Citlik House by Pin Architects
Designed in 2017 by Pin Architects, this timeless two-story house is situated in the Muğla Province, Turkey.
The Citlik tree that inhabits the site and also gives its name to the town is a symbolic tree in this region. According to the mythology, whoever eats the fruit of the tree will be unable to leave the area. The owners could feel the history lure them to this spot, and unable to venture away, decided to build their home.
Client desired the juxtaposition between simple and timeless, transparent and private all at an affordable rate. They wanted to build a life that was not restrained inside the home. As a botanist, the owner desired a home where her design concept extended out beyond the home and into the natural landscape. Her partner is an off-road motorbike rider and founder of a channel for enduro. They both wanted their home to reflect both their emotional and professional connection to the environment.
The initial design house was based on the following concepts: the careful merger of the ground floor with the surrounding nature, the simplicity and clarity of materials and the affordability in relation to the project. The house, which was designed for a middle aged couple striving to simplify their lives, is formed with few materials, quality details and simple solutions. The open spaces and transparent facades create numerous opportunities for the unification of open and closed spaces. The paradox of the simplicity of the materials and the deliberate amalgamation of nature and structure makes the project unique and timeless.
The entire site consists of three separate units: the multi-purpose garage, a utility house and a parking garage for cars. The owner’s greenhouse is purposefully situated on the south-east corner that is hidden by trees and plants. The location of the greenhouse was selected based on data collected from a study of the sun and purposefully positioned in the trees on the south-east corner to preserve as much native yard space as possible for planting.
The natural environment was a vital aspect in the orientation of the design. The site is populated with ten trees, a careful concoction of olive and other native trees with the one, sole Citlik tree standing in solitude. Their preservation was essential to our design and the we wove our house into the landscape by making them the focal point in the view from the ground-floor windows. The 1.5mt, full height windows also blend into the natural environment by facing a rolling hill heavily inhabited by trees. The owners can lie peacefully in bed and gaze out into the tranquil view of the sky melting into the surrounding hills. The pictorial view continues to the south with a daphne tree plantation that blends and extends into surrounding agricultural sites creating an endless green painting visible from the bedroom windows. The house exists in solitude with only a few neighboring houses tenuously entering its existence.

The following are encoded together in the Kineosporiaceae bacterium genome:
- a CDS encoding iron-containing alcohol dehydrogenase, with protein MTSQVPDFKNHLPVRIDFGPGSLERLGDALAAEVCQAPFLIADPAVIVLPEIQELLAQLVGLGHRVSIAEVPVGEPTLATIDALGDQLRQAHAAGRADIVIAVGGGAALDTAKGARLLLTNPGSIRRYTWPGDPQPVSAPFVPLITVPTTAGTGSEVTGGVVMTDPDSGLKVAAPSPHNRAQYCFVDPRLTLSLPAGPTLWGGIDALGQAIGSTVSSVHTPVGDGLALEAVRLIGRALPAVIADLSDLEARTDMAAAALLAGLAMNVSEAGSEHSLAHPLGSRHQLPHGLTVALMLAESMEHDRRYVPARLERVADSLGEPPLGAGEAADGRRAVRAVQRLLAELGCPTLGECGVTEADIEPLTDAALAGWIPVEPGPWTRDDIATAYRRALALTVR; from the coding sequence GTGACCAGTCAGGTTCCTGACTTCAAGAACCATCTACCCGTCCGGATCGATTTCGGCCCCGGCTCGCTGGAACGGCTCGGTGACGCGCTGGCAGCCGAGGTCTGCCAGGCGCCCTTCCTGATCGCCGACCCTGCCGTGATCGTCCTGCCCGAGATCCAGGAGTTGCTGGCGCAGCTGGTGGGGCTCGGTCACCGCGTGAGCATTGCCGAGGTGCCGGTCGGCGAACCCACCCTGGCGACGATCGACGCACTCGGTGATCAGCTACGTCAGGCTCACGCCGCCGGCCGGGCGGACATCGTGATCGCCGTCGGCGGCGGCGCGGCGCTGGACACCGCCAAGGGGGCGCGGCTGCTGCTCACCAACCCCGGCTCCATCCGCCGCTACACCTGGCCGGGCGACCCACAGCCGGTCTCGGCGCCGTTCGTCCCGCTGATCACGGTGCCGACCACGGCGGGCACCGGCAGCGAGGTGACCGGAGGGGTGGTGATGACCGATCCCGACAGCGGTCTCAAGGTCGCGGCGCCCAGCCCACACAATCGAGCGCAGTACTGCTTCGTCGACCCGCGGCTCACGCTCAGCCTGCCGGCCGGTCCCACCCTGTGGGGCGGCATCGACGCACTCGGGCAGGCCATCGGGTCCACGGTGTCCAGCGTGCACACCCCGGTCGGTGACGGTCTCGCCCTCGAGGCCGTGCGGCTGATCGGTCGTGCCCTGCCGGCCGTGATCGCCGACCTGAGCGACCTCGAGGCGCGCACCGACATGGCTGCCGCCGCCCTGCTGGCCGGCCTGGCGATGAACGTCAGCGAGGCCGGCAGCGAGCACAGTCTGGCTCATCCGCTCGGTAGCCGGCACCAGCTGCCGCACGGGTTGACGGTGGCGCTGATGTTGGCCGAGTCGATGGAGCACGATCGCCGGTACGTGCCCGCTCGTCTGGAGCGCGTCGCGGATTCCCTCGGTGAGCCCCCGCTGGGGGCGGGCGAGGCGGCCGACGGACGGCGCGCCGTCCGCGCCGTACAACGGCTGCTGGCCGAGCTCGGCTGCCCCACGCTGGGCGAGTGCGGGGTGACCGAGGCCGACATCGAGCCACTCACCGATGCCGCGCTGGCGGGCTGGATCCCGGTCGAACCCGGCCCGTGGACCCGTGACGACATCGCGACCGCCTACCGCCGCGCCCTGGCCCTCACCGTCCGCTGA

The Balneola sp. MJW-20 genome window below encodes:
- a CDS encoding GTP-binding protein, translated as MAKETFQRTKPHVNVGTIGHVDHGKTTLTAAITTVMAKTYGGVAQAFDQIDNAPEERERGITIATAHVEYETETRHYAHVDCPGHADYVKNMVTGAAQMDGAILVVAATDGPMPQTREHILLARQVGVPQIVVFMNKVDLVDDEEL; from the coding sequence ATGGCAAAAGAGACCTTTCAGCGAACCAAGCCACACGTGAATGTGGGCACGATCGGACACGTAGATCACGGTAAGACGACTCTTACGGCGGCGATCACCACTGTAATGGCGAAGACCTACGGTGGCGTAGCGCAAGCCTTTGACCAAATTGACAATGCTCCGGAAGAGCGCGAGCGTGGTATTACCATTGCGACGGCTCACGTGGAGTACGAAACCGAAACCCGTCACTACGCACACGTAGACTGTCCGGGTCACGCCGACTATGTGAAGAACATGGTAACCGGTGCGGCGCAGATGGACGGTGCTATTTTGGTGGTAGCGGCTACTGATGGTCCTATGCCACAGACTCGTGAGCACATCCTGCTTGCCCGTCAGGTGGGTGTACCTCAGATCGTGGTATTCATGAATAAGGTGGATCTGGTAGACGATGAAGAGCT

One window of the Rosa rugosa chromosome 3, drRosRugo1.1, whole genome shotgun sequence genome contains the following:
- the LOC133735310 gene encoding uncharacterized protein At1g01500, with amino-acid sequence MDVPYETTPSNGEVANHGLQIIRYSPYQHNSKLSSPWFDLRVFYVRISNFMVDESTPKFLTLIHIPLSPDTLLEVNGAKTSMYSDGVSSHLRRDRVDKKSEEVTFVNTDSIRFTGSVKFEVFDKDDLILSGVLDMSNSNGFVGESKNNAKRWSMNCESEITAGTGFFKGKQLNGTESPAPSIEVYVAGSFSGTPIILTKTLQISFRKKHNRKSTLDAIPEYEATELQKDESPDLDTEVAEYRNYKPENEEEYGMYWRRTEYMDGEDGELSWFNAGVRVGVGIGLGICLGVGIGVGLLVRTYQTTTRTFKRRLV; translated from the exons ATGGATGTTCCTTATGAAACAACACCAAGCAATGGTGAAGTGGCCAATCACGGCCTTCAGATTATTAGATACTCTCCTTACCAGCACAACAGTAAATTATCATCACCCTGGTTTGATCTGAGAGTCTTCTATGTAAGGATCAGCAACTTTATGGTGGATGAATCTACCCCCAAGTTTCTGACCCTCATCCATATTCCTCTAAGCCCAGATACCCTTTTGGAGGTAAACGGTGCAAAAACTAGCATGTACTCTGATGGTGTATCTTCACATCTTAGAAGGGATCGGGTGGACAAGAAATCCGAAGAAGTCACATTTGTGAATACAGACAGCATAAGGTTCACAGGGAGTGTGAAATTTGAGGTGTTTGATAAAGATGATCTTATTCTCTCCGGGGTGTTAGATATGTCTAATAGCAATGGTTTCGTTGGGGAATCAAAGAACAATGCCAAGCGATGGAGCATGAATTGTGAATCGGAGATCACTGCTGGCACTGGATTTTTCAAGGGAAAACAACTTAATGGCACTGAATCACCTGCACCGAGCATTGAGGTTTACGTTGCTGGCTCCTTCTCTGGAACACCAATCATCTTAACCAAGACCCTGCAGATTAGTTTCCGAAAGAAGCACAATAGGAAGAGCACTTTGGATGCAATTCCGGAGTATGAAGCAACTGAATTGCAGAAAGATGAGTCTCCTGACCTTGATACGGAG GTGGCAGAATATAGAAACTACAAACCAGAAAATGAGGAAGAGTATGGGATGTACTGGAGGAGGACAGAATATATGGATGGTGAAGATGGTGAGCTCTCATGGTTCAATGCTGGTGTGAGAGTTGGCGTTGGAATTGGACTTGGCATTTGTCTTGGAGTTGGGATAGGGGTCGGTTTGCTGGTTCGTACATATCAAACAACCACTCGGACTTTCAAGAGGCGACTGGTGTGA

The building is composed of three elements: concrete, aluminium-framed glass windows and natural wood. The foundation of our design revolves around our fundamental principles. We only use pristine, unsullied materials to enhance how they interact and create the atmosphere that we’ve conceived. Our materials preserve the integrity of our designs and also reduce the cost of the overall project. Unfortunately, the use of less materials and layers can challenge the builder or master craftsman who must focus on the precision of details when constructing the concrete walls, steel beams, floors and canitlevers. They only have one opportunity to get it right with no room for error.
PROJECT SIGNIFICANCE AND IMPACT
Our motive is to empower local builders and create an mutually beneficial relationship where we can both enhance our knowledge and understanding of the construction of buildings. The project has not only impacted the owners, but its positive influence has spread to the land, people and culture by providing a nucleus where knowledge, experience and lifestyle meet to echo out into the community.
Photography courtesy of Pin Architects